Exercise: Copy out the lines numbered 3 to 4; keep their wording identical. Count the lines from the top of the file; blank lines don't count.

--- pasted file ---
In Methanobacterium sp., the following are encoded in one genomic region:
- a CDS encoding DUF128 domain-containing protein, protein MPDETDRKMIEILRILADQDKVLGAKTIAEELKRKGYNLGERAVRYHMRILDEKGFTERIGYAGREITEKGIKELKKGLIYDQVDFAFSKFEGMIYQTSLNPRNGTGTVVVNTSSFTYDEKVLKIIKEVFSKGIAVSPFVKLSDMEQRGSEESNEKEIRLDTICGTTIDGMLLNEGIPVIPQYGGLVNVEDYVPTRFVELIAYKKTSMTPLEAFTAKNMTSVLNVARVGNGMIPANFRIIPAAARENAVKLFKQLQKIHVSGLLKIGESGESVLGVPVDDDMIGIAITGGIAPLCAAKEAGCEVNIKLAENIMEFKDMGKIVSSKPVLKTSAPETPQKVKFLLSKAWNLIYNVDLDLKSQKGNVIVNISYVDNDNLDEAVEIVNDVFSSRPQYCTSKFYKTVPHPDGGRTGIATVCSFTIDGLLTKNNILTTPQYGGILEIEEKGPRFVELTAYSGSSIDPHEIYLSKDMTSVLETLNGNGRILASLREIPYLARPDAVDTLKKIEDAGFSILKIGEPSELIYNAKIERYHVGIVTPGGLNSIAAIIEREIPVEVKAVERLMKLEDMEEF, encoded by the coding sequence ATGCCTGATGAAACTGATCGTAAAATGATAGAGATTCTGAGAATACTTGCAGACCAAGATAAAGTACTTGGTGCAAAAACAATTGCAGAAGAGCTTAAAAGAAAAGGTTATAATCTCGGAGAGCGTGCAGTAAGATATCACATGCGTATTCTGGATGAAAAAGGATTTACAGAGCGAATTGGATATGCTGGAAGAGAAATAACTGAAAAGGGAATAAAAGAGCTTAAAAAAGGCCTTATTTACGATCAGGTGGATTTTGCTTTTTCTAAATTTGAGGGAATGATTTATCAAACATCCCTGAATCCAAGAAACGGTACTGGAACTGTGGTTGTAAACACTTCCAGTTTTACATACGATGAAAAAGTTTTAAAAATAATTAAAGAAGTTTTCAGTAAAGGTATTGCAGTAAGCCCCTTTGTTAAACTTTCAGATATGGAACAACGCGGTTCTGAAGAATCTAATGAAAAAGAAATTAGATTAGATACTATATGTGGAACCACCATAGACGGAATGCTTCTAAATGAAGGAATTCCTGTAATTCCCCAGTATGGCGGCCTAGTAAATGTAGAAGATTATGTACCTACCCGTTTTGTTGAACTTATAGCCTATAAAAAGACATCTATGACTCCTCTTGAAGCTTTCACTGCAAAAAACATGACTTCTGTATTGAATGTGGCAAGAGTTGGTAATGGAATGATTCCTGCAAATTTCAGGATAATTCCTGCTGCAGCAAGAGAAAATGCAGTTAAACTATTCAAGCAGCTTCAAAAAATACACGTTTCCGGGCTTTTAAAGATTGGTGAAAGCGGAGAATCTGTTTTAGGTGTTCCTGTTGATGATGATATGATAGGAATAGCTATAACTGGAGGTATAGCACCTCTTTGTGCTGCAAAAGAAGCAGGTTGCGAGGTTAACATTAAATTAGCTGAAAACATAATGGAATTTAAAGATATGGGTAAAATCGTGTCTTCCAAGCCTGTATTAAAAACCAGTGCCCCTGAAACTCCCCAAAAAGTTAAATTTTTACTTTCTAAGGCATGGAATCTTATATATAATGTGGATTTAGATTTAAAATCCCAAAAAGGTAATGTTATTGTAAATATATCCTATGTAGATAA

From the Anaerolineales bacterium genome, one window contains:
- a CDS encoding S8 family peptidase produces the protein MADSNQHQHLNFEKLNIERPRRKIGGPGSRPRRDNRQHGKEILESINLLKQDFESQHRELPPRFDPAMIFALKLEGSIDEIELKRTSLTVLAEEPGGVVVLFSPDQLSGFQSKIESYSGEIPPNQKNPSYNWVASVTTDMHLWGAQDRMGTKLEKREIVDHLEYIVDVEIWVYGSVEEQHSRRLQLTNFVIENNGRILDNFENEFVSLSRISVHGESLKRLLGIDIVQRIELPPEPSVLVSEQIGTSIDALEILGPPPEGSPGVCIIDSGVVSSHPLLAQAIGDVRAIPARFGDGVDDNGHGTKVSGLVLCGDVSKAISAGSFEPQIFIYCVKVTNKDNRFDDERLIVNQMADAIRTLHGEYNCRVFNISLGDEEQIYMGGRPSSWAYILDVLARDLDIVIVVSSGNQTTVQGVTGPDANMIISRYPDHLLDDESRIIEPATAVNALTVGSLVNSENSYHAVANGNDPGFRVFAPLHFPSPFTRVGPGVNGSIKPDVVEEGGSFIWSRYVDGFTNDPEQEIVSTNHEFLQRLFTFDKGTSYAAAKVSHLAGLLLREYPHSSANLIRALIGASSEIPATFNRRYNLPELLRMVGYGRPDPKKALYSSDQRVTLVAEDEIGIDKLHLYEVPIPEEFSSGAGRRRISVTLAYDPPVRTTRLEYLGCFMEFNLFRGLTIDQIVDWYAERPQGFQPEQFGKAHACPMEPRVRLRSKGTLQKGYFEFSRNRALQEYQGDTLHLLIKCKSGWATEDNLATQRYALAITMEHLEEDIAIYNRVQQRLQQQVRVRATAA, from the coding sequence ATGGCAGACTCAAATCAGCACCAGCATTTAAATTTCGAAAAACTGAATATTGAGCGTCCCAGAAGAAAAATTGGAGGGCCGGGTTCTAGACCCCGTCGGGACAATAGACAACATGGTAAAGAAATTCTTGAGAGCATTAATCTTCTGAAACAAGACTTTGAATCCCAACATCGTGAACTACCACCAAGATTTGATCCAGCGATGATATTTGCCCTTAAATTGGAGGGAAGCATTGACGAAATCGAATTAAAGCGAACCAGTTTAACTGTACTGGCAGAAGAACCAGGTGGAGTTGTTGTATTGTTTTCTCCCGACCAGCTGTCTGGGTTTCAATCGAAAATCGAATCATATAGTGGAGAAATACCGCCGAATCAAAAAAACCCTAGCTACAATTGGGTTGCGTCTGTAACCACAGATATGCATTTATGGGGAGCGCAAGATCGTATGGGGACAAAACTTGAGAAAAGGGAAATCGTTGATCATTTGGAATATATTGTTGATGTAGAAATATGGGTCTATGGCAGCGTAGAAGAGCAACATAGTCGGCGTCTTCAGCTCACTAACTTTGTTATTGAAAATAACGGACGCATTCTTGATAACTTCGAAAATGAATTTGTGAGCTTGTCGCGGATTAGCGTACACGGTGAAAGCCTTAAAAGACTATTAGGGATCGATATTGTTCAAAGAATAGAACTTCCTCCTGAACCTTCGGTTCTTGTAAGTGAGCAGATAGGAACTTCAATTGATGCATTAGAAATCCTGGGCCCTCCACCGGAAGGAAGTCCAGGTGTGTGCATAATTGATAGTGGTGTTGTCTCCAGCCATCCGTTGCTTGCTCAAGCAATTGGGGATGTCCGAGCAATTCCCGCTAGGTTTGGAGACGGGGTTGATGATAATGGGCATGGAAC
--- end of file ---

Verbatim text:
From the Anaerolineales bacterium genome, one window contains:
- a CDS encoding S8 family peptidase produces the protein MADSNQHQHLNFEKLNIERPRRKIGGPGSRPRRDNRQHGKEILESINLLKQDFESQHRELPPRFDPAMIFALKLEGSIDEIELKRTSLTVLAEEPGGVVVLFSPDQLSGFQSKIESYSGEIPPNQKNPSYNWVASVTTDMHLWGAQDRMGTKLEKREIVDHLEYIVDVEIWVYGSVEEQHSRRLQLTNFVIENNGRILDNFENEFVSLSRISVHGESLKRLLGIDIVQRIELPPEPSVLVSEQIGTSIDALEILGPPPEGSPGVCIIDSGVVSSHPLLAQAIGDVRAIPARFGDGVDDNGHGTKVSGLVLCGDVSKAISAGSFEPQIFIYCVKVTNKDNRFDDERLIVNQMADAIRTLHGEYNCRVFNISLGDEEQIYMGGRPSSWAYILDVLARDLDIVIVVSSGNQTTVQGVTGPDANMIISRYPDHLLDDESRIIEPATAVNALTVGSLVNSENSYHAVANGNDPGFRVFAPLHFPSPFTRVGPGVNGSIKPDVVEEGGSFIWSRYVDGFTNDPEQEIVSTNHEFLQRLFTFDKGTSYAAAKVSHLAGLLLREYPHSSANLIRALIGASSEIPATFNRRYNLPELLRMVGYGRPDPKKALYSSDQRVTLVAEDEIGIDKLHLYEVPIPEEFSSGAGRRRISVTLAYDPPVRTTRLEYLGCFMEFNLFRGLTIDQIVDWYAERPQGFQPEQFGKAHACPMEPRVRLRSKGTLQKGYFEFSRNRALQEYQGDTLHLLIKCKSGWATEDNLATQRYALAITMEHLEEDIAIYNRVQQRLQQQVRVRATAA, from the coding sequence ATGGCAGACTCAAATCAGCACCAGCATTTAAATTTCGAAAAACTGAATATTGAGCGTCCCAGAAGAAAAATTGGAGGGCCGGGTTCTAGACCCCGTCGGGACAATAGACAACATGGTAAAGAAATTCTTGAGAGCATTAATCTTCTGAAACAAGACTTTGAATCCCAACATCGTGAACTACCACCAAGATTTGATCCAGCGATGATATTTGCCCTTAAATTGGAGGGAAGCATTGACGAAATCGAATTAAAGCGAACCAGTTTAACTGTACTGGCAGAAGAACCAGGTGGAGTTGTTGTATTGTTTTCTCCCGACCAGCTGTCTGGGTTTCAATCGAAAATCGAATCATATAGTGGAGAAATACCGCCGAATCAAAAAAACCCTAGCTACAATTGGGTTGCGTCTGTAACCACAGATATGCATTTATGGGGAGCGCAAGATCGTATGGGGACAAAACTTGAGAAAAGGGAAATCGTTGATCATTTGGAATATATTGTTGATGTAGAAATATGGGTCTATGGCAGCGTAGAAGAGCAACATAGTCGGCGTCTTCAGCTCACTAACTTTGTTATTGAAAATAACGGACGCATTCTTGATAACTTCGAAAATGAATTTGTGAGCTTGTCGCGGATTAGCGTACACGGTGAAAGCCTTAAAAGACTATTAGGGATCGATATTGTTCAAAGAATAGAACTTCCTCCTGAACCTTCGGTTCTTGTAAGTGAGCAGATAGGAACTTCAATTGATGCATTAGAAATCCTGGGCCCTCCACCGGAAGGAAGTCCAGGTGTGTGCATAATTGATAGTGGTGTTGTCTCCAGCCATCCGTTGCTTGCTCAAGCAATTGGGGATGTCCGAGCAATTCCCGCTAGGTTTGGAGACGGGGTTGATGATAATGGGCATGGAAC